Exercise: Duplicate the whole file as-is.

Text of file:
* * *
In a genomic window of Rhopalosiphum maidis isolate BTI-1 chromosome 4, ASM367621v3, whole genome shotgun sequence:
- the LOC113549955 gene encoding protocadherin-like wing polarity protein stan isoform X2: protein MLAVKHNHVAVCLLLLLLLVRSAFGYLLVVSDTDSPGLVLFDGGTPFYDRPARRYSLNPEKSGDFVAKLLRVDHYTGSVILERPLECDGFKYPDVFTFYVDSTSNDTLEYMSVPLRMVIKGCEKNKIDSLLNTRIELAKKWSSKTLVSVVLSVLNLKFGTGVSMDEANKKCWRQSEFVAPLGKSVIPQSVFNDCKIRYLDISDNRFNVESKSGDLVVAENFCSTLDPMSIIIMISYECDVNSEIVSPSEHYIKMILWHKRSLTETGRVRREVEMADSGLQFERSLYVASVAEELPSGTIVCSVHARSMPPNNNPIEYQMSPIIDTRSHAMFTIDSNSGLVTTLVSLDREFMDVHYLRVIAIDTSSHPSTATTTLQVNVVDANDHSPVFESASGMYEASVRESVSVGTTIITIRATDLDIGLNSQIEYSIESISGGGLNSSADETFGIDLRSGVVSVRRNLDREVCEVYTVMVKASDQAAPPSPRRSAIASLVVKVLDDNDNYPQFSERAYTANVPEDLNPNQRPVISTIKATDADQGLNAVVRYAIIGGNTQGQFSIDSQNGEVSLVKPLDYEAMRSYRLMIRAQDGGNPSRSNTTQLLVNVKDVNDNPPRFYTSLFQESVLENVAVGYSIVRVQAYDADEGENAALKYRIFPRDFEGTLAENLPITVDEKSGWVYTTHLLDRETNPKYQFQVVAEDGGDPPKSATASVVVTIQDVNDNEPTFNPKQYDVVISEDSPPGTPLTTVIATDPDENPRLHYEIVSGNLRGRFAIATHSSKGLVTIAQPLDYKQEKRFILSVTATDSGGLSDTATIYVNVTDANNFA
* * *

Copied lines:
In a genomic window of Rhopalosiphum maidis isolate BTI-1 chromosome 4, ASM367621v3, whole genome shotgun sequence:
- the LOC113549955 gene encoding protocadherin-like wing polarity protein stan isoform X2: protein MLAVKHNHVAVCLLLLLLLVRSAFGYLLVVSDTDSPGLVLFDGGTPFYDRPARRYSLNPEKSGDFVAKLLRVDHYTGSVILERPLECDGFKYPDVFTFYVDSTSNDTLEYMSVPLRMVIKGCEKNKIDSLLNTRIELAKKWSSKTLVSVVLSVLNLKFGTGVSMDEANKKCWRQSEFVAPLGKSVIPQSVFNDCKIRYLDISDNRFNVESKSGDLVVAENFCSTLDPMSIIIMISYECDVNSEIVSPSEHYIKMILWHKRSLTETGRVRREVEMADSGLQFERSLYVASVAEELPSGTIVCSVHARSMPPNNNPIEYQMSPIIDTRSHAMFTIDSNSGLVTTLVSLDREFMDVHYLRVIAIDTSSHPSTATTTLQVNVVDANDHSPVFESASGMYEASVRESVSVGTTIITIRATDLDIGLNSQIEYSIESISGGGLNSSADETFGIDLRSGVVSVRRNLDREVCEVYTVMVKASDQAAPPSPRRSAIASLVVKVLDDNDNYPQFSERAYTANVPEDLNPNQRPVISTIKATDADQGLNAVVRYAIIGGNTQGQFSIDSQNGEVSLVKPLDYEAMRSYRLMIRAQDGGNPSRSNTTQLLVNVKDVNDNPPRFYTSLFQESVLENVAVGYSIVRVQAYDADEGENAALKYRIFPRDFEGTLAENLPITVDEKSGWVYTTHLLDRETNPKYQFQVVAEDGGDPPKSATASVVVTIQDVNDNEPTFNPKQYDVVISEDSPPGTPLTTVIATDPDENPRLHYEIVSGNLRGRFAIATHSSKGLVTIAQPLDYKQEKRFILSVTATDSGGLSDTATIYVNVTDANNFA